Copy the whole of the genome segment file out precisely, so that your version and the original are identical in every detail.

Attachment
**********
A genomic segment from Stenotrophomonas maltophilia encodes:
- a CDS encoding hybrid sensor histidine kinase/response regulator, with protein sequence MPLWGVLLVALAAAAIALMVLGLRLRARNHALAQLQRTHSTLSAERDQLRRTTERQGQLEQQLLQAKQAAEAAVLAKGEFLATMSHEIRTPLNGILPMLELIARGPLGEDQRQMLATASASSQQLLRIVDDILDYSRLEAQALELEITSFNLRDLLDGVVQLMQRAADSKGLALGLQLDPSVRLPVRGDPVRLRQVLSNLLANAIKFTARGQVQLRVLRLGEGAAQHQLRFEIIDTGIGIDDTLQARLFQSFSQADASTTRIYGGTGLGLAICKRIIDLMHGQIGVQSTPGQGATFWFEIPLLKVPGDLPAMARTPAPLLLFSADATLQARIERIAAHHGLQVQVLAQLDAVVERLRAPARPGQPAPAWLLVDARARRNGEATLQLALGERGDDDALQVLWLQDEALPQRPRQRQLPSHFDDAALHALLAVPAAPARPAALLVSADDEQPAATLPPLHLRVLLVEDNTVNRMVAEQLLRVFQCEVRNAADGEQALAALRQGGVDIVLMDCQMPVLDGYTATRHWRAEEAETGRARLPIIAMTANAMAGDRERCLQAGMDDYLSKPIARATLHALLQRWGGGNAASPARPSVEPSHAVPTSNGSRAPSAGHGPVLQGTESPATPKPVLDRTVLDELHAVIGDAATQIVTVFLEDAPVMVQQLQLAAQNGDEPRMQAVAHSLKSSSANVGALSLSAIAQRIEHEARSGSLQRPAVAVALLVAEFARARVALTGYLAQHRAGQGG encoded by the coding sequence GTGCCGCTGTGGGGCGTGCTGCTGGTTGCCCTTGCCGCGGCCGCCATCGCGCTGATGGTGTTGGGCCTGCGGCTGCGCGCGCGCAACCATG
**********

A genomic segment from Stenotrophomonas maltophilia encodes:
- a CDS encoding hybrid sensor histidine kinase/response regulator, with protein sequence MPLWGVLLVALAAAAIALMVLGLRLRARNHALAQLQRTHSTLSAERDQLRRTTERQGQLEQQLLQAKQAAEAAVLAKGEFLATMSHEIRTPLNGILPMLELIARGPLGEDQRQMLATASASSQQLLRIVDDILDYSRLEAQALELEITSFNLRDLLDGVVQLMQRAADSKGLALGLQLDPSVRLPVRGDPVRLRQVLSNLLANAIKFTARGQVQLRVLRLGEGAAQHQLRFEIIDTGIGIDDTLQARLFQSFSQADASTTRIYGGTGLGLAICKRIIDLMHGQIGVQSTPGQGATFWFEIPLLKVPGDLPAMARTPAPLLLFSADATLQARIERIAAHHGLQVQVLAQLDAVVERLRAPARPGQPAPAWLLVDARARRNGEATLQLALGERGDDDALQVLWLQDEALPQRPRQRQLPSHFDDAALHALLAVPAAPARPAALLVSADDEQPAATLPPLHLRVLLVEDNTVNRMVAEQLLRVFQCEVRNAADGEQALAALRQGGVDIVLMDCQMPVLDGYTATRHWRAEEAETGRARLPIIAMTANAMAGDRERCLQAGMDDYLSKPIARATLHALLQRWGGGNAASPARPSVEPSHAVPTSNGSRAPSAGHGPVLQGTESPATPKPVLDRTVLDELHAVIGDAATQIVTVFLEDAPVMVQQLQLAAQNGDEPRMQAVAHSLKSSSANVGALSLSAIAQRIEHEARSGSLQRPAVAVALLVAEFARARVALTGYLAQHRAGQGG encoded by the coding sequence GTGCCGCTGTGGGGCGTGCTGCTGGTTGCCCTTGCCGCGGCCGCCATCGCGCTGATGGTGTTGGGCCTGCGGCTGCGCGCGCGCAACCATG